For the last two weeks we have covered the basics of Social Security options and started discussing the optimal time to claim benefits. This week we move on to another factor which can broaden the array of Social Security options available to you: marriage.
Marital status, both past and present, may have a major affect on your Social Security options. Certainly it broadens the field of choices considerably. Married couples, formerly married individuals, and married couples who have been previously married to other partners have many options for receiving benefits based on their own work records as well as their current and/or former spouses’ work records. Optimizing the Social Security retirement benefits that a dual-income family or former dual-income family can obtain depends on several factors, including each worker’s work record, his or her spouse’s work record, his or her former spouse’s work record, whether or not the worker and/or spouse continue working while receiving benefits, and timing of receiving benefits. Survivor’s benefits may be based on either worker’s work record or on both work records combined.
Here are a couple of options available to married couples to maximize their benefits:
File and Suspend. It is necessary for a worker to file for Social Security benefits before his or her spouse can collect the spousal benefit. But what if the spouse wants to start collecting the spousal benefit but the worker wants to delay retirement benefits so that his or her monthly benefit will grow? A worker who has reached FRA can file for benefits, then immediately suspend receipt of those benefits until a later date. This way his or her monthly benefits continue to grow by 8% per year. His or her spouse can then claim the spousal benefit (half of the worker’s FRA benefit). Read more about this option here.
Some Now, More Later. This is an extension of the File and Suspend strategy. A spouse (or former spouse, in cases of divorce or the worker’s death) who has reached FRA but wishes to delay receipt of his or her benefits so as to let them grow 8% per year can receive the spousal benefit as described above. That is, he or she can claim spousal benefits but wait several years before claiming his or her benefits based on his or her own work record. That way the total amount of benefits the spouse receives will be optimized. For more information about this option, go here.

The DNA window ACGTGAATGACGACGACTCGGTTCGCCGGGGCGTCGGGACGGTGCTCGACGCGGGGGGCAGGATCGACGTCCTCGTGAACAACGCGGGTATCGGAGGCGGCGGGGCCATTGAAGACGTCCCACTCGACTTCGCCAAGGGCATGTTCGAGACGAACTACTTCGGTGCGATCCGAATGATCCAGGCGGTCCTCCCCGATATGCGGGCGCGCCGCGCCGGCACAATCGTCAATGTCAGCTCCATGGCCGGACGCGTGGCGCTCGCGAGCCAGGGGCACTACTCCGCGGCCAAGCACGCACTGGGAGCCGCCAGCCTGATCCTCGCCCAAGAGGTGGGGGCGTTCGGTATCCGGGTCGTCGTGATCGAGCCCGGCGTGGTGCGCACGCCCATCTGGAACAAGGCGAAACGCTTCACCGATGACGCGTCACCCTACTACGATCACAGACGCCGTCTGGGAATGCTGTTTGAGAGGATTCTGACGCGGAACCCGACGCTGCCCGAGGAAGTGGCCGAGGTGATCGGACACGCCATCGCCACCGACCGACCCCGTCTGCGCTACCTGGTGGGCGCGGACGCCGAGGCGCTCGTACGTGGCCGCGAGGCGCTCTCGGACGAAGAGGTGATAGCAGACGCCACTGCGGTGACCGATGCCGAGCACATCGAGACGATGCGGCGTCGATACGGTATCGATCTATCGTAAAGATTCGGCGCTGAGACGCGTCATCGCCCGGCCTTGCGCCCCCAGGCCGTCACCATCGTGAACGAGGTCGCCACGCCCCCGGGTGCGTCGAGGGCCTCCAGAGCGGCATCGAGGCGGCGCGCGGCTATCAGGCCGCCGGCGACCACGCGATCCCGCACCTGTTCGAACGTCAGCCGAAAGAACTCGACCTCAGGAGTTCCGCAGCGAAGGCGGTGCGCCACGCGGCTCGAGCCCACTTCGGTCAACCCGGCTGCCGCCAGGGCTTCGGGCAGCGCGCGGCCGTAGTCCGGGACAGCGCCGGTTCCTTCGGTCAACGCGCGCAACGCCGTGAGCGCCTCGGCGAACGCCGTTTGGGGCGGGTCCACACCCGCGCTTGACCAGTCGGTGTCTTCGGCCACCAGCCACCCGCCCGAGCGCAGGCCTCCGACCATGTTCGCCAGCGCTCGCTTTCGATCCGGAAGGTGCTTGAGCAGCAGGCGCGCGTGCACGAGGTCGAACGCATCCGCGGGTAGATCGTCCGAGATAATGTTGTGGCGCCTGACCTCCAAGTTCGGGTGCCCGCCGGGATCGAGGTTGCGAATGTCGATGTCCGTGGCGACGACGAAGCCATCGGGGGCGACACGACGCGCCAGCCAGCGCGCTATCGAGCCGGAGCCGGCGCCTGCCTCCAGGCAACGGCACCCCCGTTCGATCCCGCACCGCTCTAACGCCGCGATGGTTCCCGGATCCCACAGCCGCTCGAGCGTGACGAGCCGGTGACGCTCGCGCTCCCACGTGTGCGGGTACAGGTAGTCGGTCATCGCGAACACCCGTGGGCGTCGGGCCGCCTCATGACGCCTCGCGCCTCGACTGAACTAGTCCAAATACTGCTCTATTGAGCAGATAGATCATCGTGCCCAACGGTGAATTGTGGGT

The maximum family benefit is not an individual calculation, nor even two individual calculations. It is a complex calculation based on the choices of a lifetime. Trying to decide which option is best can be a daunting task. Fortunately, there are a couple of options open to those who have come to regret their decisions about when to start taking benefits. For those receiving benefits before the FRA, there is a 12-month grace period in which they can choose to withdraw their claim, repay the benefits received, and reclaim taxes from the IRS and state. For those at or above FRA, it is possible to temporarily suspend benefits and later resume them at a higher interest rate. This can be done as many times as the worker chooses. In the latter case, the spouse can go on receiving spousal benefits while the worker’s benefits are suspended. You can learn more about these options here.
Articles from the Center for Retirement Research at Boston College go into great detail about these choices and suggest which scenarios will work best based on relative incomes of the spouses. See http://crr.bc.edu/, http://fsp.bc.edu/social-security-claiming-guide/, and https://www.socialsecuritytiming.com/ for more information. And if you are feeling overwhelmed and want assistance with navigating the array of Social Security options, get in touch with us at Elder Law of East Tennessee. We’ll help you find out which options are best for you.
Next Monday, the final installment in our Social Security Planning series: “Taxation.”